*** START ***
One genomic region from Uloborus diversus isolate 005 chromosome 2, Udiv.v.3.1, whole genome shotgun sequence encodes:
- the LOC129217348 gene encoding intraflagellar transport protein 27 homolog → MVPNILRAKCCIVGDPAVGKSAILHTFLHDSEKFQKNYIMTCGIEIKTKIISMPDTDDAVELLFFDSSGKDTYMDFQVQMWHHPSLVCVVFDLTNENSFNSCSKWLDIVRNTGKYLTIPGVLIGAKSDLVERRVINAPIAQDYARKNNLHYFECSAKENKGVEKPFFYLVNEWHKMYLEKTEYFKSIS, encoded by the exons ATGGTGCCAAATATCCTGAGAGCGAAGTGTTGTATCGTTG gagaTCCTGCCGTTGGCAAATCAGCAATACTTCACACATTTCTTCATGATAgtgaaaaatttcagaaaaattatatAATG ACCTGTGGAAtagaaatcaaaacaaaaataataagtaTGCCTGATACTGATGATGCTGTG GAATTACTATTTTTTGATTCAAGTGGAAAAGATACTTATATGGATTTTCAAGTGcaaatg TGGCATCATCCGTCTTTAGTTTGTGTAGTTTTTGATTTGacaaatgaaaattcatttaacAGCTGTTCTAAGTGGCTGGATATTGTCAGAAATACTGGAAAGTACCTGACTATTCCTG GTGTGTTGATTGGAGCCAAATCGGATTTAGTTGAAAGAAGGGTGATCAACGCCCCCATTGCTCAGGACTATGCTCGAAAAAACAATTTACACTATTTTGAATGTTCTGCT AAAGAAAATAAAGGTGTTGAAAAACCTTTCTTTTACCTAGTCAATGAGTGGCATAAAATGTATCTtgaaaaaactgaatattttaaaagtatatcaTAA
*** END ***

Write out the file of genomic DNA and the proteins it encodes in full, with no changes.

One genomic region from Uloborus diversus isolate 005 chromosome 2, Udiv.v.3.1, whole genome shotgun sequence encodes:
- the LOC129217348 gene encoding intraflagellar transport protein 27 homolog → MVPNILRAKCCIVGDPAVGKSAILHTFLHDSEKFQKNYIMTCGIEIKTKIISMPDTDDAVELLFFDSSGKDTYMDFQVQMWHHPSLVCVVFDLTNENSFNSCSKWLDIVRNTGKYLTIPGVLIGAKSDLVERRVINAPIAQDYARKNNLHYFECSAKENKGVEKPFFYLVNEWHKMYLEKTEYFKSIS, encoded by the exons ATGGTGCCAAATATCCTGAGAGCGAAGTGTTGTATCGTTG gagaTCCTGCCGTTGGCAAATCAGCAATACTTCACACATTTCTTCATGATAgtgaaaaatttcagaaaaattatatAATG ACCTGTGGAAtagaaatcaaaacaaaaataataagtaTGCCTGATACTGATGATGCTGTG GAATTACTATTTTTTGATTCAAGTGGAAAAGATACTTATATGGATTTTCAAGTGcaaatg TGGCATCATCCGTCTTTAGTTTGTGTAGTTTTTGATTTGacaaatgaaaattcatttaacAGCTGTTCTAAGTGGCTGGATATTGTCAGAAATACTGGAAAGTACCTGACTATTCCTG GTGTGTTGATTGGAGCCAAATCGGATTTAGTTGAAAGAAGGGTGATCAACGCCCCCATTGCTCAGGACTATGCTCGAAAAAACAATTTACACTATTTTGAATGTTCTGCT AAAGAAAATAAAGGTGTTGAAAAACCTTTCTTTTACCTAGTCAATGAGTGGCATAAAATGTATCTtgaaaaaactgaatattttaaaagtatatcaTAA